This statement was originally published in Japanese on skazuyoshi.exblog.jp on February 13, 2020. Translators: Angel Castillo and Tsukuru Fors.
On the afternoon of February 13, the Nuclear Accident Victims’ Association and the Denuclearize Fukushima Network held a press conference in the Fukushima Prefectural Hall Press Room releasing a statement expressing such sentiments as “There is no place for the Olympics in Fukushima” and “Is this O.K.? The nuclear accident and the Recovery Olympics.”
Joint Statement – Before the Olympic Torch Relay – “There is no place for the Olympics in Fukushima.”
The torch relay leading up to the 2020 Tokyo Olympics is about to begin. However, we, in the middle of all this unquantifiable nuclear damage, can’t help but declare, “This is no place for the Olympics!” Who among the victims of the nuclear accident are actually welcoming the so-called “Recovery Olympics?”
We will never forget that in his bid speech in Buenos Aires in September 2013, Prime Minister Shinzo Abe called the situation “under control,” saying that “the contamination of water is completely contained to within 0.3 square kilometers of the port,” and “there are no health issues, so far, now, or in the future.”
It’s been six years since then. What about the reality that is now right before our eyes?
The location of the nuclear fuel from the meltdown has not even been confirmed. Every day, hundreds of tons of groundwater flow into the broken reactor building, and contaminated water treated with ALPS continues to accumulate. The plan is to release it into the ocean against the wishes of fishermen and residents. The proposed plan to decommission the reactor site over the next 40 to 50 years does not look encouraging. Much of the 14 million tons of decontaminated soil remains in the open at 760 temporary storage sites across the Fukushima Prefecture. The state is trying to spread contaminated soil nationwide in the name of “recycling.”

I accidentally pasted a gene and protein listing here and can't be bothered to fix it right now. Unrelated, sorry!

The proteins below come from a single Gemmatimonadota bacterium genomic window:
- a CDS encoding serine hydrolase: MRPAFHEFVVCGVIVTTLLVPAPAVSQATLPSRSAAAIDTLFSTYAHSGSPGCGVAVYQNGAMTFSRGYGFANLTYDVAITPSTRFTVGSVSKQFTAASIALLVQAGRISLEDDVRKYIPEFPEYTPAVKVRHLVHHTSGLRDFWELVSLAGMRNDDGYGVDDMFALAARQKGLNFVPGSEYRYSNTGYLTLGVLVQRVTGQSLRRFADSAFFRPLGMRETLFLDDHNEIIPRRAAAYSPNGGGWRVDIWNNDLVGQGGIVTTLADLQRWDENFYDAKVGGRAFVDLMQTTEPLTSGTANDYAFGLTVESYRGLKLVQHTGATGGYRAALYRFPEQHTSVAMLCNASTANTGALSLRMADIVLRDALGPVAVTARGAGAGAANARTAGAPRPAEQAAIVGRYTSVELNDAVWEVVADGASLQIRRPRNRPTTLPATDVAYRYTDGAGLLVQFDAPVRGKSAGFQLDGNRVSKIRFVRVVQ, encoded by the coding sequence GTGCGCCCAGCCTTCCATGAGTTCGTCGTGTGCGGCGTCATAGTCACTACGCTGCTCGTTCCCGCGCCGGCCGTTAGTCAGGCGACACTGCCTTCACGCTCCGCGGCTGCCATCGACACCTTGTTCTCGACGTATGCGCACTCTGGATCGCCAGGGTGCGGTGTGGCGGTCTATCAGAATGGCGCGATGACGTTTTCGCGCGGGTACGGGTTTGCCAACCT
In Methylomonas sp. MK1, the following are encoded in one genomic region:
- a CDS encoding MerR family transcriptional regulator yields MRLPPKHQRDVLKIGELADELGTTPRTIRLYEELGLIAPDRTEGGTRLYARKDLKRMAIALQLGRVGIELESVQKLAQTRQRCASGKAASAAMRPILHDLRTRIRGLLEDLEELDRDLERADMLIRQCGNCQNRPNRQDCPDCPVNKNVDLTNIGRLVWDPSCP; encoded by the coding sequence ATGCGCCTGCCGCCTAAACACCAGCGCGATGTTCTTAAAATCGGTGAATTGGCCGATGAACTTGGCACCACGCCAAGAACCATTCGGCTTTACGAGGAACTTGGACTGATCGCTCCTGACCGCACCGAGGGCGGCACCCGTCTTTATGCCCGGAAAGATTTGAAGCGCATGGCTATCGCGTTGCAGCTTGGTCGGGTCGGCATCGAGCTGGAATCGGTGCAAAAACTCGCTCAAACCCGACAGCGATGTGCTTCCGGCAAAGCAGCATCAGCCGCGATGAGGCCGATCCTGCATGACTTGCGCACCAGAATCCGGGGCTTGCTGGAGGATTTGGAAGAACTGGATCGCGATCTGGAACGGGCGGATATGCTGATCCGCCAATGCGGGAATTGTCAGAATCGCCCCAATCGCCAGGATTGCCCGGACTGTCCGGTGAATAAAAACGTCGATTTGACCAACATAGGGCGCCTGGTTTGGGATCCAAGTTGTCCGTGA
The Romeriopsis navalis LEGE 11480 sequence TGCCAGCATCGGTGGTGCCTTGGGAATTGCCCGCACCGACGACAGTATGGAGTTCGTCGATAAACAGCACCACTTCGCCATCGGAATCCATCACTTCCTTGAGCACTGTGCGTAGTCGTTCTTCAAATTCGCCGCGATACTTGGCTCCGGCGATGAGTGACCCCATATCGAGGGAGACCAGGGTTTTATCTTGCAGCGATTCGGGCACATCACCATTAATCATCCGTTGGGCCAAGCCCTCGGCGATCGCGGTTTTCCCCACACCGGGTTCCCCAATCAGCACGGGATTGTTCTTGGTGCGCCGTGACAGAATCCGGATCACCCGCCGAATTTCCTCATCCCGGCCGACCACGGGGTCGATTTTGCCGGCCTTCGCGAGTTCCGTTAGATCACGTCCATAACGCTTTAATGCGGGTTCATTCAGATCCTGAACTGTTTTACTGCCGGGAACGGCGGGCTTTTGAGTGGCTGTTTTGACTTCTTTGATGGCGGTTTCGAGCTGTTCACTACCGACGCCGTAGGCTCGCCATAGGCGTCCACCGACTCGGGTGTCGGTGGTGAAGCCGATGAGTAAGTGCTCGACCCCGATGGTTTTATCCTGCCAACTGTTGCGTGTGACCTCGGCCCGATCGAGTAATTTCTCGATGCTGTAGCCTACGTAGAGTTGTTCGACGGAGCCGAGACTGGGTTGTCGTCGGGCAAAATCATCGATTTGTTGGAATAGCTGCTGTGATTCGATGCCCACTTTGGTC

237 children have been officially reported to have thyroid cancer. There are reports that myocardial infarction and perinatal mortality are increasing. Health issues have threatened many people, “so far, now, and in the future.”
Immediately after the decision to put in a bid for the Olympics, the national government announced the “Fukushima Reconstruction Acceleration Guidelines” and ordered “reconstruction by 2020” as the highest priority. The Fukushima Prefectural government proclaimed “Zero Evacuees by 2020” in the “Vision Statement for Recovery.” In response, evacuation orders have been lifted one after another, compensation for evacuees has been discontinued, and the housing subsidies for evacuees from difficult-to-return areas is about to be terminated at the end of March. In addition, since April of last year, the Fukushima Prefectural government has been sending monthly notices to the evacuees remaining in Federal Employee Apartments asking them to either leave or pay double their rent. Five separate households have been threatened with lawsuits in order to get the evacuees to move out. This is the reality of Fukushima.
It has been nine years since the accident. All of the more than 48,000 people who are forced to remain evacuated and all those who choose to remain in the prefecture to live — to make a living and to work hard to revitalize the region — wish that a true “recovery” will come as soon as possible, one that respects their human right to a decent life. We refuse to recognize this “fake recovery” that conceals the real damage and ignores the victims who are still suffering.
Furthermore, we cannot accept these “Recovery Olympics,” which use sports as a tool to deceive the world’s athletes. The national government and Fukushima Prefecture should not invest money or effort in the “Recovery Olympics,” but instead focus on addressing the reality of Fukushima and work towards “recovery for the victims.”
Nuclear Accident Victims’ Association
Denuclearize Fukushima Network